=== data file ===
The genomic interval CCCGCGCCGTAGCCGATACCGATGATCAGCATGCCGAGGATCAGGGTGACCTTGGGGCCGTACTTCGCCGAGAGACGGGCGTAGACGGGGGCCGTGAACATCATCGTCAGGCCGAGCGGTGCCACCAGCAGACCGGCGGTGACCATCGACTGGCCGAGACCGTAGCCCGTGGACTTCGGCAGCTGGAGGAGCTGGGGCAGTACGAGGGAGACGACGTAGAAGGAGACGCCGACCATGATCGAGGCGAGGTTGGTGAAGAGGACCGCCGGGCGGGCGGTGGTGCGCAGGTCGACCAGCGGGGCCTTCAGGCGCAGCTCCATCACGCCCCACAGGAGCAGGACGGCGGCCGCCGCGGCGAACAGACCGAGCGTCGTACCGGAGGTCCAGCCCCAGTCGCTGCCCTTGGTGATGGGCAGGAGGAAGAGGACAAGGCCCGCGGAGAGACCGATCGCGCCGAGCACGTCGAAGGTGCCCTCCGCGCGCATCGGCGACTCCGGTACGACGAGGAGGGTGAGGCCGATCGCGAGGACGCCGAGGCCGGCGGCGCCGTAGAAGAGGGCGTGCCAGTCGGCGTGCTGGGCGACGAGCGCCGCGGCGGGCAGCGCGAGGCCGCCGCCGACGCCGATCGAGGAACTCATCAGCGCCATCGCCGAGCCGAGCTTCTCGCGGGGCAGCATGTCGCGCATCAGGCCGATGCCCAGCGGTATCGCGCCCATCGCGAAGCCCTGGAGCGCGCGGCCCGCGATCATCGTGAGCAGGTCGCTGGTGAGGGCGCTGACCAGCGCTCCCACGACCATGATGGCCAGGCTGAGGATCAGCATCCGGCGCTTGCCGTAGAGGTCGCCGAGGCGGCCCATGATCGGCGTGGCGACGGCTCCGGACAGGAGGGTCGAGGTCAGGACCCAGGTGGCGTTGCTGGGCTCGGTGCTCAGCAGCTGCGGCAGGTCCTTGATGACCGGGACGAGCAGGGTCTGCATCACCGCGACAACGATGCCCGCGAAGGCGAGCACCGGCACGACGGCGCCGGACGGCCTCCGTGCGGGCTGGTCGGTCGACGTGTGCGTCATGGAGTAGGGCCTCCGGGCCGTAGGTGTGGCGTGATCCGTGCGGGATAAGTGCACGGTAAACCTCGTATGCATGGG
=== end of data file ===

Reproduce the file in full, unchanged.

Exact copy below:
The genomic interval CCCGCGCCGTAGCCGATACCGATGATCAGCATGCCGAGGATCAGGGTGACCTTGGGGCCGTACTTCGCCGAGAGACGGGCGTAGACGGGGGCCGTGAACATCATCGTCAGGCCGAGCGGTGCCACCAGCAGACCGGCGGTGACCATCGACTGGCCGAGACCGTAGCCCGTGGACTTCGGCAGCTGGAGGAGCTGGGGCAGTACGAGGGAGACGACGTAGAAGGAGACGCCGACCATGATCGAGGCGAGGTTGGTGAAGAGGACCGCCGGGCGGGCGGTGGTGCGCAGGTCGACCAGCGGGGCCTTCAGGCGCAGCTCCATCACGCCCCACAGGAGCAGGACGGCGGCCGCCGCGGCGAACAGACCGAGCGTCGTACCGGAGGTCCAGCCCCAGTCGCTGCCCTTGGTGATGGGCAGGAGGAAGAGGACAAGGCCCGCGGAGAGACCGATCGCGCCGAGCACGTCGAAGGTGCCCTCCGCGCGCATCGGCGACTCCGGTACGACGAGGAGGGTGAGGCCGATCGCGAGGACGCCGAGGCCGGCGGCGCCGTAGAAGAGGGCGTGCCAGTCGGCGTGCTGGGCGACGAGCGCCGCGGCGGGCAGCGCGAGGCCGCCGCCGACGCCGATCGAGGAACTCATCAGCGCCATCGCCGAGCCGAGCTTCTCGCGGGGCAGCATGTCGCGCATCAGGCCGATGCCCAGCGGTATCGCGCCCATCGCGAAGCCCTGGAGCGCGCGGCCCGCGATCATCGTGAGCAGGTCGCTGGTGAGGGCGCTGACCAGCGCTCCCACGACCATGATGGCCAGGCTGAGGATCAGCATCCGGCGCTTGCCGTAGAGGTCGCCGAGGCGGCCCATGATCGGCGTGGCGACGGCTCCGGACAGGAGGGTCGAGGTCAGGACCCAGGTGGCGTTGCTGGGCTCGGTGCTCAGCAGCTGCGGCAGGTCCTTGATGACCGGGACGAGCAGGGTCTGCATCACCGCGACAACGATGCCCGCGAAGGCGAGCACCGGCACGACGGCGCCGGACGGCCTCCGTGCGGGCTGGTCGGTCGACGTGTGCGTCATGGAGTAGGGCCTCCGGGCCGTAGGTGTGGCGTGATCCGTGCGGGATAAGTGCACGGTAAACCTCGTATGCATGGG